Terror suspect crashes car into cyclists and barrier at British Parliament

"He is not currently cooperating," police said of the suspect.

LONDON -- London Metropolitan Police officials arrested a man who allegedly drove into a group of cyclists and crashed into the barriers outside the British Parliament in Westminster on Tuesday. The incident is being treated as a terrorist incident, authorities said.

"Given that this appears to be a deliberate act, the method and this being an iconic site, we are treating it as a terrorist incident and the investigation is being led by officers from the Counter Terrorism Command," Metropolitan Police assistant commissioner Neil Basu said during a news conference.

Authorities are working to identify the driver and establish his motive, Basu said, adding, "He is not currently cooperating.”

British media identified the man as 29-year-old Salih Khater, a British national born in Sudan.

Two people, a man and a woman, were taken to the hospital, while a third person was treated at the scene for minor injuries, authorities said. None of the injuries were life-threatening.

"I was getting off the bike and put my foot down, then there was a sound like tires screeching," Geoffrey Woodman, a strategy consultant who witnessed the incident, told the Press Association. "This car turned round to the left and swerved into the wrong lane of traffic and into the bank where all the cyclists wait."

Most of the cyclists managed to jump off their bikes, but a woman was clipped by the hood of the car as it passed, he said.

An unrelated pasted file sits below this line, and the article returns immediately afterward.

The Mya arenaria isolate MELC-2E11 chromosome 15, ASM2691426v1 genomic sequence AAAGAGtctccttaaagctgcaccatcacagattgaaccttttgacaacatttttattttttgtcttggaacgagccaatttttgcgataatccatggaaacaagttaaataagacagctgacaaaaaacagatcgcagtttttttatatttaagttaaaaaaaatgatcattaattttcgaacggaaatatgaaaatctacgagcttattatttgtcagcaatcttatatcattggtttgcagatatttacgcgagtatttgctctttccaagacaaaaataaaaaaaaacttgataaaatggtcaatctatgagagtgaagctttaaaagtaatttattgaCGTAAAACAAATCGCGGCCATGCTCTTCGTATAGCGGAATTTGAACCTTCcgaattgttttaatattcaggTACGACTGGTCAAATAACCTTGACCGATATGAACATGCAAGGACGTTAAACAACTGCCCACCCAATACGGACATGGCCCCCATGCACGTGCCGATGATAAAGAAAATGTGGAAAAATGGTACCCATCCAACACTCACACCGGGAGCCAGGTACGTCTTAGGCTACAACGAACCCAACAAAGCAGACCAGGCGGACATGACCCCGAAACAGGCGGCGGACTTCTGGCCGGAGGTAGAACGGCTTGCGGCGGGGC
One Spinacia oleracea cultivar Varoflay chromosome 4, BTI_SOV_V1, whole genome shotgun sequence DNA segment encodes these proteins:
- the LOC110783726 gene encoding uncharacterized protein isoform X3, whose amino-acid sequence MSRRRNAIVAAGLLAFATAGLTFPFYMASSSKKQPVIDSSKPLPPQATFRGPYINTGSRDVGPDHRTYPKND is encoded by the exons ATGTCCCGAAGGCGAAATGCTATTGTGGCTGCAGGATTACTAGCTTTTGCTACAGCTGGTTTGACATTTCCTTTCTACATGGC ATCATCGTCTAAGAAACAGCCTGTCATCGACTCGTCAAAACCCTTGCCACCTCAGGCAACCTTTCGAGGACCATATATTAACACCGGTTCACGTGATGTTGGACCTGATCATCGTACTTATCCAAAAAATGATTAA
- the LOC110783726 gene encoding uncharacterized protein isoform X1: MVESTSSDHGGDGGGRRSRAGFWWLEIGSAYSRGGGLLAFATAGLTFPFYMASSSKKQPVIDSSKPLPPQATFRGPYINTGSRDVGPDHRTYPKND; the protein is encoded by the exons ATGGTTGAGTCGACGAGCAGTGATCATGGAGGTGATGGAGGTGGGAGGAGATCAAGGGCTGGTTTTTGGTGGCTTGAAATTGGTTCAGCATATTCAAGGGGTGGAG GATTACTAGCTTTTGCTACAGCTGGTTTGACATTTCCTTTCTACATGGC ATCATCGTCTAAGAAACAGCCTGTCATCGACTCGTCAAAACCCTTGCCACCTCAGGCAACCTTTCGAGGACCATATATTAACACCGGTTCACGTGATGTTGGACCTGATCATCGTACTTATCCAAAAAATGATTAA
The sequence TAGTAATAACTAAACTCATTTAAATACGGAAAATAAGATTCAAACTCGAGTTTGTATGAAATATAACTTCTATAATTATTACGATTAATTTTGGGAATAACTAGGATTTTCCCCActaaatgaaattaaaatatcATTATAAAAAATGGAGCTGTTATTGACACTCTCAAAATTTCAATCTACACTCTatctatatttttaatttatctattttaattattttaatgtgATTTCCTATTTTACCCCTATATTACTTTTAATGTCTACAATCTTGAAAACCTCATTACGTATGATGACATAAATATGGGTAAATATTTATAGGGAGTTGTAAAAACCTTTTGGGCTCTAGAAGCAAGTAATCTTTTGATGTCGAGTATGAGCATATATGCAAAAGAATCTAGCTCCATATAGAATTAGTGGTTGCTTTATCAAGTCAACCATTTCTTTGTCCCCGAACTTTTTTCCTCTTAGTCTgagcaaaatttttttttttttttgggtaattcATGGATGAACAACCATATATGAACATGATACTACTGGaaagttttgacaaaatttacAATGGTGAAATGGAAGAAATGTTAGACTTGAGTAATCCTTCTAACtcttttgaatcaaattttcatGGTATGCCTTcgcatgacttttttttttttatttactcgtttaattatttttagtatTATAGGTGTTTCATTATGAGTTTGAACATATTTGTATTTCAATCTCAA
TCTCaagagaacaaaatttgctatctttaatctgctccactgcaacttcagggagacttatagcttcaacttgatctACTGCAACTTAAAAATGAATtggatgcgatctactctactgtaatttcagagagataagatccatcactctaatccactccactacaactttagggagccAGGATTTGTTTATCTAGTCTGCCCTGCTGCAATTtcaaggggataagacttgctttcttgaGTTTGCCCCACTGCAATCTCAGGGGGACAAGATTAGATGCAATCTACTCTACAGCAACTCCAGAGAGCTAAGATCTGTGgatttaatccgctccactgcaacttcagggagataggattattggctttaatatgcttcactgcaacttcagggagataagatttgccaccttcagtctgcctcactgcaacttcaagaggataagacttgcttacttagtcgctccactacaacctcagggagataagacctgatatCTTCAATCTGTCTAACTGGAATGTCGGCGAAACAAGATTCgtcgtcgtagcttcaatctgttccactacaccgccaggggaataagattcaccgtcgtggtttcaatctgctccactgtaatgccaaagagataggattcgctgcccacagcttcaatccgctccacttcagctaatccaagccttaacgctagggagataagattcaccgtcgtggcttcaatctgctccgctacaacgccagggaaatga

Video showed the driver being dragged out of his car by a number of police officers. The man was driving a silver Ford Fiesta when he crashed into the barriers at 7:37 a.m. local time, police said.

No weapons have been found in the car and no other suspects have been identified, authorities said.

Streets around Parliament Square were blocked off as police vehicles swarmed the area, video posted on social media showed. More than a dozen emergency vehicles were on the scene. Wider cordons have since been removed, while cordons around the immediate crime scene will remain for some time, police said.

The Westminster subway station re-opened after it had been closed earlier, the official Transport for London feed said in a tweet.

President Donald Trump weighed in, tweeting, "Another terrorist attack in London...These animals are crazy and must be dealt with through toughness and strength!"

The threat to the U.K. remains severe, British Prime Minister Theresa May said in a statement.

"I would urge the public to remain vigilant -- but also to come together and carry on as normal, just as they did after the sickening attacks in Manchester and London last year," she said. "The twisted aim of the extremists is to use violence and terror to divide us. They will never succeed."

This appears to be the second attack on Westminster in the past 18 months. In March 2017, 52-year-old Khalid Masood, a Muslim convert with a criminal past, crashed his rented car into pedestrians on Westminster Bridge and later stabbed a police officer outside of the parliament building. Four people died in the attack, including the officer. Masood was shot and killed by police.

Since then, 12 terror plots have been thwarted in the U.K., Andrew Parker, director general of the MI5, the U.K.'s domestic counterintelligence and security agency, said in a speech in Berlin in May.

Parliament was not in session on Tuesday. The House of Commons and House of Lords are out of session from July 24 to Sept. 4.

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